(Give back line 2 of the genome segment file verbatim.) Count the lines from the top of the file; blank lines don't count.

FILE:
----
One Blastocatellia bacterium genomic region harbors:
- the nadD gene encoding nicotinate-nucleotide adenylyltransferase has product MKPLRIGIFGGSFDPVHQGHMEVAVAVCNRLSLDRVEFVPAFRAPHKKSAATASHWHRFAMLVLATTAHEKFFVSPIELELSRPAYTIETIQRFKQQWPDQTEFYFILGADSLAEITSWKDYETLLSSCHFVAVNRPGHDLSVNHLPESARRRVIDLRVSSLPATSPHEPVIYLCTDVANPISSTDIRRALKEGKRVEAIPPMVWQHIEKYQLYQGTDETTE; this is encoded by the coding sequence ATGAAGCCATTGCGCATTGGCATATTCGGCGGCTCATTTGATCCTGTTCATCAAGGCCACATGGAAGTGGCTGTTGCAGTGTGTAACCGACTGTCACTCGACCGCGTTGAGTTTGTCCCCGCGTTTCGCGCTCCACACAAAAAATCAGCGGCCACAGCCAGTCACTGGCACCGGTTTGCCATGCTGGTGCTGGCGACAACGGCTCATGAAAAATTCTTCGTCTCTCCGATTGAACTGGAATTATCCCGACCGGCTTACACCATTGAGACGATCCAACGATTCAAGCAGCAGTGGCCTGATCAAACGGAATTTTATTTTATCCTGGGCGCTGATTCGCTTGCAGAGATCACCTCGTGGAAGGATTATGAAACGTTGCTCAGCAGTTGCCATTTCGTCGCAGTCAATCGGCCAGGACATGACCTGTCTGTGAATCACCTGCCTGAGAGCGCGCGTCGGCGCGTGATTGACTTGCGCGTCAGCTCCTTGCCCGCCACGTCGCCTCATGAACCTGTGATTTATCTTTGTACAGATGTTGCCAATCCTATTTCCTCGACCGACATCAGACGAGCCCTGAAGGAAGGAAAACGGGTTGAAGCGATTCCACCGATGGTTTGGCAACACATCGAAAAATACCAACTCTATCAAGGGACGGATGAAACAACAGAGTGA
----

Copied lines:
- the nadD gene encoding nicotinate-nucleotide adenylyltransferase has product MKPLRIGIFGGSFDPVHQGHMEVAVAVCNRLSLDRVEFVPAFRAPHKKSAATASHWHRFAMLVLATTAHEKFFVSPIELELSRPAYTIETIQRFKQQWPDQTEFYFILGADSLAEITSWKDYETLLSSCHFVAVNRPGHDLSVNHLPESARRRVIDLRVSSLPATSPHEPVIYLCTDVANPISSTDIRRALKEGKRVEAIPPMVWQHIEKYQLYQGTDETTE; this is encoded by the coding sequence ATGAAGCCATTGCGCATTGGCATATTCGGCGGCTCATTTGATCCTGTTCATCAAGGCCACATGGAAGTGGCTGTTGCAGTGTGTAACCGACTGTCACTCGACCGCGTTGAGTTTGTCCCCGCGTTTCGCGCTCCACACAAAAAATCAGCGGCCACAGCCAGTCACTGGCACCGGTTTGCCATGCTGGTGCTGGCGACAACGGCTCATGAAAAATTCTTCGTCTCTCCGATTGAACTGGAATTATCCCGACCGGCTTACACCATTGAGACGATCCAACGATTCAAGCAGCAGTGGCCTGATCAAACGGAATTTTATTTTATCCTGGGCGCTGATTCGCTTGCAGAGATCACCTCGTGGAAGGATTATGAAACGTTGCTCAGCAGTTGCCATTTCGTCGCAGTCAATCGGCCAGGACATGACCTGTCTGTGAATCACCTGCCTGAGAGCGCGCGTCGGCGCGTGATTGACTTGCGCGTCAGCTCCTTGCCCGCCACGTCGCCTCATGAACCTGTGATTTATCTTTGTACAGATGTTGCCAATCCTATTTCCTCGACCGACATCAGACGAGCCCTGAAGGAAGGAAAACGGGTTGAAGCGATTCCACCGATGGTTTGGCAACACATCGAAAAATACCAACTCTATCAAGGGACGGATGAAACAACAGAGTGA